HALIFAX, NS – The Craft Brewers Association of Nova Scotia (CBANS) has announced the release of its Craft Beer Annual Report for 2021, a year in which it says the industry “has grown rapidly due to strong consumer demand”, but also faces “growing challenges and a concern that the government and regulators do not appear to be listening.”
The growth is highlighted in the announcement as follows:
By the numbers, NS Craft Beer has become an impressive local industry with over 70 independent breweries operating in every area of the province. Despite nearly two full years of pandemic conditions, local producers continue to invigorate small towns, retain younger workers and create tourist destinations. There are currently more than 1150 skilled, talented and diverse workers in this industry. In jobs per litre produced, that’s more 35 times the number of a multinational brewery when it produces in-province. In fact, nearly 20% of all provincial beer sales are crafted locally, with steady double-digit growth in a category otherwise declining.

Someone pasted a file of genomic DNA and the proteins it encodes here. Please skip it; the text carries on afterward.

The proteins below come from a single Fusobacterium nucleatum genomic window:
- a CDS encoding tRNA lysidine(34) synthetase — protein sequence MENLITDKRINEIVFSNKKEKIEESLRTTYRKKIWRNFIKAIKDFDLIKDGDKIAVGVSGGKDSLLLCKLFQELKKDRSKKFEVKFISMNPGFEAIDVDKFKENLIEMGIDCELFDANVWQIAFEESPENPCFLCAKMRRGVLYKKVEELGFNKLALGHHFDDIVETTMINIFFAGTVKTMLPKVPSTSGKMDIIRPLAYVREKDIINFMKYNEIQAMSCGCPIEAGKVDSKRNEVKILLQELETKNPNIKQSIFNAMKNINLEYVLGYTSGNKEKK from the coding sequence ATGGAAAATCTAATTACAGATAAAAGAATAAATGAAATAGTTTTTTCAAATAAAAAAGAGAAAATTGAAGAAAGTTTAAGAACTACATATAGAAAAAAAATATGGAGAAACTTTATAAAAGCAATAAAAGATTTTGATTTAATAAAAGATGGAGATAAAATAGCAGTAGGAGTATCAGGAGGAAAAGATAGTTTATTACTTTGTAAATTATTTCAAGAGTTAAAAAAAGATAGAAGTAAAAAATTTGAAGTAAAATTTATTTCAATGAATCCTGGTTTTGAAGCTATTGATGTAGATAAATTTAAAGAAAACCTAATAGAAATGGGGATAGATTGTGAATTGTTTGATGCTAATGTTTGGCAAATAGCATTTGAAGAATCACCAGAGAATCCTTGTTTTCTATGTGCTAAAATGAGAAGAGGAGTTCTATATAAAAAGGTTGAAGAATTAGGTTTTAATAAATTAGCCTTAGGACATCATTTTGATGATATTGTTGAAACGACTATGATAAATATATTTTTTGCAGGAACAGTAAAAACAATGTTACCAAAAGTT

“Today’s craft brewer is in the production, retail, hospitality and community events business, and they come in all shapes and sizes,” says Brian Titus, President of CBANS, in a statement. “They spread their economic impact to every corner of the province and the one thing that connects them is a passion to create great craft beers that can be called Proudly Nova Scotian.”
Despite this success, the announcement also warns that a combination of “out-dated government regulations and punitive new rules,” including the “highest government mark-ups and lowest production limits on local producers nationally,” are making the province “an increasingly inhospitable place for craft alcohol producers.”
“The local industry has really exploded, particularly over the past decade, yet government refuses to even discuss ways to accommodate and support this,” says Debbi MacDonald, Executive Director of CBANS. “We’ve been warning about trouble for years, and it would be a shame to see such an important part of the economy stall out due to bureaucratic red-tape and an unwillingness to evolve the regulations.”
For more details, see the full Annual Report on the CBANS website.
Source & Photo: Craft Brewers Association of Nova Scotia